Effective strategies to bridge the digital skills gap

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As businesses increasingly rely on new technology to drive innovation and productivity, the demand for digitally skilled employees grows too.

However, many organisations are struggling to find employees with the necessary technical expertise, leading to a digital skills shortage across many industries. In fact, the lack of digital skills has cost the UK economy more than £12 billion. This is, in part, due to the disruption brought about if a business is unable to leverage new technologies in a way that allows it to effectively adjust to rapidly shifting market conditions and customer needs.

In basic terms, if the rate of technological advancements is faster than the rate at which average workers are able to acquire the necessary skills to use these new services, there lies a significant barrier to growth.

How can a company develop the digital skills of its staff?

In today's fast-paced, technology-driven business environment, having a workforce with strong digital skills is essential for success. There are several ways that businesses can improve their workforce's digital skills, but companies will see the best results by combining HR initiatives with technical support.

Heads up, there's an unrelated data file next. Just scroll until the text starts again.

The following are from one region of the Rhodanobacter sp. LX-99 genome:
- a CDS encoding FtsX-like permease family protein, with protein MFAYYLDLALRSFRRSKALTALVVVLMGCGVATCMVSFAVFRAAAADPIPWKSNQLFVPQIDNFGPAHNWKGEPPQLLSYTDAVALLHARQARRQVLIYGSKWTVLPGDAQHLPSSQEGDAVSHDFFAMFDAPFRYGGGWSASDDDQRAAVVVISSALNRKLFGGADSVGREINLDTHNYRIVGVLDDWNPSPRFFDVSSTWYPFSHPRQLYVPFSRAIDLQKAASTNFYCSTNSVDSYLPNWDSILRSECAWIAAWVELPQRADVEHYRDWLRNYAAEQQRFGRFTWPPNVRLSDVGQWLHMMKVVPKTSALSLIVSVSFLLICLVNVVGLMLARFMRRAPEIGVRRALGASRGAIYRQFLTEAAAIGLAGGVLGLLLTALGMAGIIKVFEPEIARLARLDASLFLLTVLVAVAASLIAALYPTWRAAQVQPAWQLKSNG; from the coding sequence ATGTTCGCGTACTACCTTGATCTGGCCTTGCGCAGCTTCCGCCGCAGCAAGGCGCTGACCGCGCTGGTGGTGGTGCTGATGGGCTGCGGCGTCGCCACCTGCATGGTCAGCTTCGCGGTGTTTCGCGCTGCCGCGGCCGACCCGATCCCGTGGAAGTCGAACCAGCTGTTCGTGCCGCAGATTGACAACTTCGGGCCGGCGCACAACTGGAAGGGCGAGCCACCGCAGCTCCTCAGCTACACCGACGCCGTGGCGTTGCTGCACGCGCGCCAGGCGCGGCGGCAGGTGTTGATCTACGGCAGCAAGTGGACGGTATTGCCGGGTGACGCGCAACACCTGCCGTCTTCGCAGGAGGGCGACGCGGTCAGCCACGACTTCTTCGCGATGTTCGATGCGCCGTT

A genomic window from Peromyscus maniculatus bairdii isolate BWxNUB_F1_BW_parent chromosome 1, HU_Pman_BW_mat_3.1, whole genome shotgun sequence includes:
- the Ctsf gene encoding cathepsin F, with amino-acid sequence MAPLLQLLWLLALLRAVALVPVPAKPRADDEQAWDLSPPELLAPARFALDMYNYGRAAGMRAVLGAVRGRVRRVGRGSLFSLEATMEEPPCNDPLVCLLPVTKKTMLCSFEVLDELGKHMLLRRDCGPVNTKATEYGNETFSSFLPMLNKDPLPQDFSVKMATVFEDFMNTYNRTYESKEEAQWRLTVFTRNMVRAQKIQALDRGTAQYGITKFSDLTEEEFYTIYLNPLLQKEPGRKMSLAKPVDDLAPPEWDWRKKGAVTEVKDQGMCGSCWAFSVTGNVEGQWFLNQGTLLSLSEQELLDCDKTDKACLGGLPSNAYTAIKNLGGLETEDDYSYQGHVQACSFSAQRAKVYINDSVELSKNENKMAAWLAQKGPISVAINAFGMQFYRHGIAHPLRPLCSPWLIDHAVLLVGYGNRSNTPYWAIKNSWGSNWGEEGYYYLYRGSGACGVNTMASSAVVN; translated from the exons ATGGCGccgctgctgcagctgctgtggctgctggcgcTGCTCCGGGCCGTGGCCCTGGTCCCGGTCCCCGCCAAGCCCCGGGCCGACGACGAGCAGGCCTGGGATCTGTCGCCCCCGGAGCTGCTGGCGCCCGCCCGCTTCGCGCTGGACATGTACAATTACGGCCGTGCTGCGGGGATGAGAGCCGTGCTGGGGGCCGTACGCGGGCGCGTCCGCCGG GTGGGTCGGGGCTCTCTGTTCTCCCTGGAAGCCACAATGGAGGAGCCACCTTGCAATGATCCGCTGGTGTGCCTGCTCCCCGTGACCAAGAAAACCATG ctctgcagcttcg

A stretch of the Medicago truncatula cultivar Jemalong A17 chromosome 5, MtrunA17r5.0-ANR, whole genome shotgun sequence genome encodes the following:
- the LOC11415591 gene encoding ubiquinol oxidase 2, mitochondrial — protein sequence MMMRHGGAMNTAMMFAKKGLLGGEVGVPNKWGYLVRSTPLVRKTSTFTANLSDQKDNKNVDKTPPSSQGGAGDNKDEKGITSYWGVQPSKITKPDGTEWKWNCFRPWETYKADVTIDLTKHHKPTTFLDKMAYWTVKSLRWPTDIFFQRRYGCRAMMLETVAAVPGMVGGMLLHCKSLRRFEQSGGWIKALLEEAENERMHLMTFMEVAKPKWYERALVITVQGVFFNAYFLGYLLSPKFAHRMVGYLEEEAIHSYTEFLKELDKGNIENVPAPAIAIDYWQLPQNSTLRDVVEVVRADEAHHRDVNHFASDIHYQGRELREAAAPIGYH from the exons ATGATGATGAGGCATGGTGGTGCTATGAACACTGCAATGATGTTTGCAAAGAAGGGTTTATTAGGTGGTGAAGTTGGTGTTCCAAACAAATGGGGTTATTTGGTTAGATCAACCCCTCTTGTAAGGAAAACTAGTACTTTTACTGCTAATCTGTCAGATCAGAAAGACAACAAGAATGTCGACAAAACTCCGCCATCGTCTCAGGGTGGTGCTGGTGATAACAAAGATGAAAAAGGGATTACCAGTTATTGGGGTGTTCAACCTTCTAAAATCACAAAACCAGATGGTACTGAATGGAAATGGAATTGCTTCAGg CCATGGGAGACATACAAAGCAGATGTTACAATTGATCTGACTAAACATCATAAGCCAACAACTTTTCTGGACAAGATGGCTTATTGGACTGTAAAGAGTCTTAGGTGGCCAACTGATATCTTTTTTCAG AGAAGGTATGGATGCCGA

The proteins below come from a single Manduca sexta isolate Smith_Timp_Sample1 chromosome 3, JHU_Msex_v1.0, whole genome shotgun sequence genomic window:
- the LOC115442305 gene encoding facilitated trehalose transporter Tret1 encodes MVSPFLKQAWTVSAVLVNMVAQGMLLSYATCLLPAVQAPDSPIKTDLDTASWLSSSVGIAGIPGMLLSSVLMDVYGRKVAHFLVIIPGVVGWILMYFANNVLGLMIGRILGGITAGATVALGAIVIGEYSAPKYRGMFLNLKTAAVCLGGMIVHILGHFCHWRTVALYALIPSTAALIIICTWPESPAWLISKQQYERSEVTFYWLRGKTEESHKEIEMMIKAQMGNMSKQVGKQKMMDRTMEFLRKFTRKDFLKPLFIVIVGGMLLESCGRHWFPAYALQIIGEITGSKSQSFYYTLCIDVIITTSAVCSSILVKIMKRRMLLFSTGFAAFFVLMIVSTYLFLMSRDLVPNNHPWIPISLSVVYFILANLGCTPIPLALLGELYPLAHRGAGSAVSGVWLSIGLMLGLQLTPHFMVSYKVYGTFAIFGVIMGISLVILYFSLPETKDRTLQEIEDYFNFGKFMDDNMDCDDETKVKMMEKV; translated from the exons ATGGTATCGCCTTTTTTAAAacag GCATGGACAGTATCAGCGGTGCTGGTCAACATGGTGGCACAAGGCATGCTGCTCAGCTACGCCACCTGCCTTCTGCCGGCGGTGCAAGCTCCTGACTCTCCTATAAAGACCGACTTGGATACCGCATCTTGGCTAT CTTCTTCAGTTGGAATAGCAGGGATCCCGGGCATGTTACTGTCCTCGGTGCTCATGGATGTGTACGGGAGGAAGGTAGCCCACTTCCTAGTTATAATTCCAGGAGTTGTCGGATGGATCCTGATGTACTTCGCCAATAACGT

Nick Offin

Nick Offin is Head of Sales, Marketing and Operations at dynabook Northern Europe.

Invest in better IT infrastructure

Investing in IT is a critical component of managing the digital transformation of businesses as it helps to ensure employees have the tools and resources they need to effectively perform their roles, and innovate to keep up with evolving technologies. If organizations maintain legacy technologies, employees will not be able to develop skills in line with the most up to date digital tools, which means the digital skills gap will only widen. This is why, it is critical to continue to invest in IT and embrace next generation technology to close the gap.

Beyond equipping employees with these tools, companies must also provide adequate training opportunities to help their staff fully understand and make best use of these new technologies. This includes online training courses to enable employees to take their careers into their own hands, grow within their business and again prevent an increasing digital skills gap. Not only that, IT investments can help businesses stay competitive in the digital economy, and attract and retain the best talent because it is so intrinsically linked to employee experience.

It may seem simple, but equipping employees with the right hardware devices and software functionalities, can make all the difference in employees’ satisfaction, and in turn their ability and willingness to upskill. This could include providing lightweight laptops for hybrid workers as well as accessories such as a comfortable keyboard, mouse, and video call headset to ensure they have a good set up and feel supported to learn.

This can all go a long way toward narrowing the digital skills gap, overall job engagement and improving performance.

Offer more tailored training sessions

Another way businesses can address the digital skills shortage is through IT training and development programs. By providing employees with the opportunity to learn new emerging technologies and enhance their existing skills, companies can develop a more digitally savvy workforce.